Congress has responded to telehealth advocacy efforts as it remains a strongly bi-partisan issue on Capitol Hill. The House of Representatives has moved several telehealth bills through the legislative process. If enacted, these bills would protect the telehealth flexibilities set to expire at the end of the year. Many of these bills are expected to be included in a larger telehealth package, which will be voted on later this fall. We urge you to support and advocate for the continuation and expansion of telehealth services to best support your patients that you serve.

REFERENCES
1. Cerqueira JJ, Compston DAS, Geraldes R, et al. Time matters in multiple sclerosis: can early treatment and long-term follow-up ensure everyone benefits from the latest advances in multiple sclerosis?. J Neurol Neurosurg Psychiatry. 2018;89(8):844-850. doi:10.1136/jnnp-2017-317509
2. Barnola, A; Fiol, J; Snyder, M; Khatri, V; Daggitt, M; Rhea Rijhsinghani, R; VerValin, J; Martonik, R; Amezcua, L. The Identification and Characteristics of Neurological and Multiple Sclerosis Care Deserts across the United States. Americas Committee for Treatment and Research in Multiple Sclerosis (ACTRIMS) Forum 2024. Palm Beach, FL. 2024. Accessed July 10, 2024. https://journals.sagepub.com/doi/epub/10.1177/13524585241248739
3. Keszler, P; Maloni, H; Miles, Z.; Jin, S.; Wallin, M. George Washington University, VA Multiple Sclerosis Center of Excellence-East. (2021, Feb. 25). Telehealth Utilization and Perceptions of Multiple Sclerosis Health Care Providers. ACTRIMS 2021 Forum. https://www.abstractsonline.com/pp8/#!/9245/presentation/197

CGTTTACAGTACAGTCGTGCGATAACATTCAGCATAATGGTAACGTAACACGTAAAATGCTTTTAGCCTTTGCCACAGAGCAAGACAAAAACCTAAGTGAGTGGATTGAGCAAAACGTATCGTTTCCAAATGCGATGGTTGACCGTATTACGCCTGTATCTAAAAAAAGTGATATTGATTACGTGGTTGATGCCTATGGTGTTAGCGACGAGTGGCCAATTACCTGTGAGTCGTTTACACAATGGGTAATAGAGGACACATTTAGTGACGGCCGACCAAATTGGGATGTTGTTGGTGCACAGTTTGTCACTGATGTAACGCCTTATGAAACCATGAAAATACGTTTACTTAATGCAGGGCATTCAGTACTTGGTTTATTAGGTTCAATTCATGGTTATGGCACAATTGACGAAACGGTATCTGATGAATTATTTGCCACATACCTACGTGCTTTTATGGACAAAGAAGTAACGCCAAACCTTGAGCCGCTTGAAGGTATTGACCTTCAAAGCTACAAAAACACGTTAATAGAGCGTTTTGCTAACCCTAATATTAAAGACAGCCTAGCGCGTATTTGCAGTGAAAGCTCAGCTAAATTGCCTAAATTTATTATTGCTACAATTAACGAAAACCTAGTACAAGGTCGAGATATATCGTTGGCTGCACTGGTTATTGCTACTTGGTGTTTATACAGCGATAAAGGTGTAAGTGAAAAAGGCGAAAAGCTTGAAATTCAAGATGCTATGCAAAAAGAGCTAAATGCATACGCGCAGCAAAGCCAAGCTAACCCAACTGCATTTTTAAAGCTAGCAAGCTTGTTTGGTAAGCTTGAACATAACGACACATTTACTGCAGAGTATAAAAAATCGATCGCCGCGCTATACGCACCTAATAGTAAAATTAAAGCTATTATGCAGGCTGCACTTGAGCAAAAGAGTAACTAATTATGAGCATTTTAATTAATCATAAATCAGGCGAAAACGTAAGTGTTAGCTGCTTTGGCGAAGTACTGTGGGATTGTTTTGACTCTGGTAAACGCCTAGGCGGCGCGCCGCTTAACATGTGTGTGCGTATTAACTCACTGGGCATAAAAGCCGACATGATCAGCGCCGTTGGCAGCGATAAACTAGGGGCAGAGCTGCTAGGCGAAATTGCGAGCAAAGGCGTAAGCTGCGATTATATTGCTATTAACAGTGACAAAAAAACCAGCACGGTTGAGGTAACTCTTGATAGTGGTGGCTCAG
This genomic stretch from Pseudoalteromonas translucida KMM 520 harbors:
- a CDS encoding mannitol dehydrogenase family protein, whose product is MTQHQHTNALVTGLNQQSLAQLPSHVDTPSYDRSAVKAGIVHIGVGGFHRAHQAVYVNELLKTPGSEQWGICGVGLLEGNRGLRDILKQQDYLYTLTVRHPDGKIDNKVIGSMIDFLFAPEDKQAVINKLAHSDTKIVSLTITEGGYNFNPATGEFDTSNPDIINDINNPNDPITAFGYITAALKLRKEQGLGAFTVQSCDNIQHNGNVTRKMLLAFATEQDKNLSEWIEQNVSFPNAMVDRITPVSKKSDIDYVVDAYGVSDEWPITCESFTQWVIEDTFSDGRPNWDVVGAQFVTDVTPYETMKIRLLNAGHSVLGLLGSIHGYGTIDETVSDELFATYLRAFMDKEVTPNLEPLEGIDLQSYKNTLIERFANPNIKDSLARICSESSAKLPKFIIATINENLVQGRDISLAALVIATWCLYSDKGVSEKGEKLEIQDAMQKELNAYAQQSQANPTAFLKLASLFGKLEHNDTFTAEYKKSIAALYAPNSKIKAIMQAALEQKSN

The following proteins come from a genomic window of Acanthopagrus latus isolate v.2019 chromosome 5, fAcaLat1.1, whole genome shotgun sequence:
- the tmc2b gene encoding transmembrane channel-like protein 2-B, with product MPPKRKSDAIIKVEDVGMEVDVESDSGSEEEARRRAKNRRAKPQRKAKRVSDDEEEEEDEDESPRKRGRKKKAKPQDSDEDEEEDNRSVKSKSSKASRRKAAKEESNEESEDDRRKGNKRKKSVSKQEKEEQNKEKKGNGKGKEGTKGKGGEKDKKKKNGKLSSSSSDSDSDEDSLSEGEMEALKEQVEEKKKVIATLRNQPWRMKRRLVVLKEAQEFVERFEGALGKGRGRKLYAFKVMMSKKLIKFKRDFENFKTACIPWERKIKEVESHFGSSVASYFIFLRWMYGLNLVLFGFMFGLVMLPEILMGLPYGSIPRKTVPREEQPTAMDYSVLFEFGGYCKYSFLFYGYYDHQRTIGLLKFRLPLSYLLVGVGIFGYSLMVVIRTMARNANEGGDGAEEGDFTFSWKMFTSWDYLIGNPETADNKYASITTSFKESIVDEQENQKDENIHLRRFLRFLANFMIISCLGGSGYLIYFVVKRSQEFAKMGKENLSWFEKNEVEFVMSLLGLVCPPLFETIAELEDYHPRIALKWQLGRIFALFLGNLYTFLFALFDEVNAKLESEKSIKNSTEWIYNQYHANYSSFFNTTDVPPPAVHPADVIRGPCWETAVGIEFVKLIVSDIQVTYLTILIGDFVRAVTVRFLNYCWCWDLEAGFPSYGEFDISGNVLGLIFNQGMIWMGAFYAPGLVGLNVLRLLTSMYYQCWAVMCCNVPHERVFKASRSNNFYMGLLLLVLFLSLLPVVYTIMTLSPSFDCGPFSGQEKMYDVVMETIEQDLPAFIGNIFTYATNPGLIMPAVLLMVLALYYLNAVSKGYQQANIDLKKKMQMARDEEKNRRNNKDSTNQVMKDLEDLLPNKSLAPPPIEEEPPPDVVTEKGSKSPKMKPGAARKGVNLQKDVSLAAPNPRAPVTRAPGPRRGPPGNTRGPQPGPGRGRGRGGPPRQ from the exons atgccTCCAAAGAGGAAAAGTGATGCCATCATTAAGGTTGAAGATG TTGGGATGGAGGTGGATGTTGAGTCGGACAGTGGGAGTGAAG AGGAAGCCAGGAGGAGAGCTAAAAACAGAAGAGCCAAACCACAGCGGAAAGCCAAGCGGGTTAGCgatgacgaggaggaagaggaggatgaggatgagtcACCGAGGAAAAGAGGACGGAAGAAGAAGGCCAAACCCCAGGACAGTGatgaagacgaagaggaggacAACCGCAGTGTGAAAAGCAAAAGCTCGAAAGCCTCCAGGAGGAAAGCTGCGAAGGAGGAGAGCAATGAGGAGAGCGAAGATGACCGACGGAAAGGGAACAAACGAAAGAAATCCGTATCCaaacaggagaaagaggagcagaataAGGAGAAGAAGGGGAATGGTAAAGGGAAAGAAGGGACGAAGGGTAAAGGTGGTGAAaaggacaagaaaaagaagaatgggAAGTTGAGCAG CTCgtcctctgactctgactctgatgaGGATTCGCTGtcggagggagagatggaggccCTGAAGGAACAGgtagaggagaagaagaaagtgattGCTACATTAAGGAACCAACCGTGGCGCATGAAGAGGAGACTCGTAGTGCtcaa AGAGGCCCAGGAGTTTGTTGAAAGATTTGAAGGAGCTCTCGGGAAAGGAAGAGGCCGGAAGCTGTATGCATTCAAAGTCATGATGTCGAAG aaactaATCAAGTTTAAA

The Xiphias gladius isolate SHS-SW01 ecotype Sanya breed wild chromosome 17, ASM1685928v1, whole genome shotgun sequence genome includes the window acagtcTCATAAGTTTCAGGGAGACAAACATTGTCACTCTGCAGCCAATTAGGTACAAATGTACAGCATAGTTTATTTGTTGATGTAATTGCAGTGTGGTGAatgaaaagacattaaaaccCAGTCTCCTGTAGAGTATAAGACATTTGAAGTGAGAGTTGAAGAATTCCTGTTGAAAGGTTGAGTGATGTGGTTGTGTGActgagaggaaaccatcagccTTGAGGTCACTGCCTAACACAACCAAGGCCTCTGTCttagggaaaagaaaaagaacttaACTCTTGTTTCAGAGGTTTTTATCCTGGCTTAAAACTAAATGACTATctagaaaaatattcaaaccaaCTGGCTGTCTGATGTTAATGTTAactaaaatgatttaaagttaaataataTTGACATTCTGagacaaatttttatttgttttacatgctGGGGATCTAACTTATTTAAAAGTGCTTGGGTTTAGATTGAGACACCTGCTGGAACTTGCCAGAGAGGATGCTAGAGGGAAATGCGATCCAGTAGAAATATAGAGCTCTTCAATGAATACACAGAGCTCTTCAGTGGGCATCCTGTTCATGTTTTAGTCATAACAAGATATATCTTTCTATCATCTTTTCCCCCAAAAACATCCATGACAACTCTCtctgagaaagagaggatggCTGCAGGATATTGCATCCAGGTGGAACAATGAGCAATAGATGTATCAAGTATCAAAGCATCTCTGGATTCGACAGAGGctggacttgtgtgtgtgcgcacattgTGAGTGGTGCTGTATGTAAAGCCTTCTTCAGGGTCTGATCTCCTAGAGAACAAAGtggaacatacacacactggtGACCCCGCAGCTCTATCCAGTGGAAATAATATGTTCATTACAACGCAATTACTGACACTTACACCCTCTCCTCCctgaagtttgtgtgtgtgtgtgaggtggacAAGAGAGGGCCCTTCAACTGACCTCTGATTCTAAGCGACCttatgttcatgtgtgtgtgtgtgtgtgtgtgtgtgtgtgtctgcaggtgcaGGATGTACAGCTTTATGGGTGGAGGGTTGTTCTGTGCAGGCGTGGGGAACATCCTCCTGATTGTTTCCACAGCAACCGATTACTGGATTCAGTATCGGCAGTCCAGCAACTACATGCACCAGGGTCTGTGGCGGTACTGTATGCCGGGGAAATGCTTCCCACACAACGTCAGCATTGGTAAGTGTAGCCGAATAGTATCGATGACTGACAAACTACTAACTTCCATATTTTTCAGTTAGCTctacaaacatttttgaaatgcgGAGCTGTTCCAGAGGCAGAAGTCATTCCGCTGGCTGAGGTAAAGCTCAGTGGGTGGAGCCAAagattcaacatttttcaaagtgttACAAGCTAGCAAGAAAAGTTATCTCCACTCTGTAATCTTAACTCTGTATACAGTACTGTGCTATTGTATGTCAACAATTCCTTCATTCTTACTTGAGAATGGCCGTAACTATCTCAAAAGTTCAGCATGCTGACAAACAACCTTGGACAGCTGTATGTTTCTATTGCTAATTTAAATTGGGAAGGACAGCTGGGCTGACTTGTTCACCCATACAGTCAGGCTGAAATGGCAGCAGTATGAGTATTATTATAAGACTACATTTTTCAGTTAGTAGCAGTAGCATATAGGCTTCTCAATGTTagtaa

4. Wallin, M, personal communication, 2021, March 4. Preliminary Data: 2020 Patient Telehealth Satisfaction Survey.

National MS Society Clinical Fellowship Opportunity: The Society offers a one year, post-residency MS clinical fellowship program that is aimed to train neurologists or physiatrists who specialize in MS clinical care. This 12-month program allows fellows to have the opportunity to perform new patient consultations and follow-up assessments under an MS specialist physician. Also, fellows will partake in multidisciplinary team activities, lectures, and professional meetings, leading to the acquisition of skills and knowledge necessary to provide quality care for patients with MS. If you are interested in applying or would like to learn more about the Society's fellowship opportunities, click here.